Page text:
I covered about half of yesterday’s testimony here.
Here are the highlights of the rest of the final testimony of the trial of Larry and Carri Williams for the death of Hana Williams and the assault of Immanuel Williams.
Carri was cross-examined by the prosecuting attorney Rosemary Kaholokula.
About Hana’s weight loss, and family photos of Hana: Hana had gradually lost weight over a year, Carri said. Photos were shown to Carri and then on a big screen of Hana’s 12th birthday party in July 2009. Hana had been in Washington State for about a year at that point; she had gained weight since her arrival. In a Christmas 2009 photo, Hana appeared to have gained more weight, and her hair was in braids.
In a photo dated December 2009, Hana is in profile, with braided hair. Behind her, the prosecutor pointed out there was a sign taped to the wall with the quotation, “Train up a child in the way he should go, and when he was old he will not depart from it.” (Proverbs 22:6) Carri dismissed this as being unimportant, and said there were lots of things up on the walls. (To Train Up A Child is a controversial book on child-raising by Michael and Debi Pearl; a copy of the book was found in the Williams’ home.)
It was, Carri agreed, sometime in 2010 that things started going sour with Hana, in terms of her behavior. An August 2010 photo shows that Hana had lost some weight, Carri agreed. “She looks normal,” Carri said. Thinner than the previous year, perhaps.
A November 2010 photo shows Hana walking around the basketball court, some 6 months before she died. Another photo about 3 weeks before she died showed Hana with a shorn head. Carri said Larry had cut her hair (Maureen: it looked shaved to me). Carri said she gave Hana bandanas to wear, that matched her outfits. Hana’s hair had been shaved/cut off because she didn’t rinse the shampoo out well.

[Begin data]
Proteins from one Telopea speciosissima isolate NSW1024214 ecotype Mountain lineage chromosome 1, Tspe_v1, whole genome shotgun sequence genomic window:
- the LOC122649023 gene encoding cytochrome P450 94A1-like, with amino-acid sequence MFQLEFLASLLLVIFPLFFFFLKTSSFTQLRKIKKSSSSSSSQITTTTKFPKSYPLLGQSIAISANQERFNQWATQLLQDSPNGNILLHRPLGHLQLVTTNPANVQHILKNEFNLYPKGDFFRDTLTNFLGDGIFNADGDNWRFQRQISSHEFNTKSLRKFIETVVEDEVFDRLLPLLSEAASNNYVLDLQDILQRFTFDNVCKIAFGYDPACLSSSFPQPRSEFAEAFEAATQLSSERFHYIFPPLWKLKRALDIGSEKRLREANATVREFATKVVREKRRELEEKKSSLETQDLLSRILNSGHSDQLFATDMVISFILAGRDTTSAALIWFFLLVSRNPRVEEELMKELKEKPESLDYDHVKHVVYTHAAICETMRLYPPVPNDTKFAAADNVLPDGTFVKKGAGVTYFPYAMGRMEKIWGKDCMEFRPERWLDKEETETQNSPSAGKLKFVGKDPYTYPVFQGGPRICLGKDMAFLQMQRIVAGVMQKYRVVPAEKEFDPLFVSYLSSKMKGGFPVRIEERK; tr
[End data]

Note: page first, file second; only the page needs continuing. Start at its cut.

Ms. Kaholokula said: “That was probably really embarrassing for Hana,” to have her hair cut off. “Probably,” Carri agreed.
(I wrote about the hair-cutting and its significance in this blog post, Shorn Dignity: The Value of Hair.)
Carri’s conversations with her sons and with Larry: Carri asked her oldest son Joshua what he would do in regard to Hana if he were the parent. She was not seeking advice; she was just curious as to what he would do. Joshua said he didn’t know what he would do, according to Carri.
Carri and Larry rarely had disagreements. They did have occasional arguments or discussions, not disagreements, and they were related to Hana’s (and Immanuel’s) behavior, not related to the way Carri was dealing with her. At the conclusions of these discussions, Larry and Carri reached an understanding and agreement about how Hana would be treated, right up until Hana died.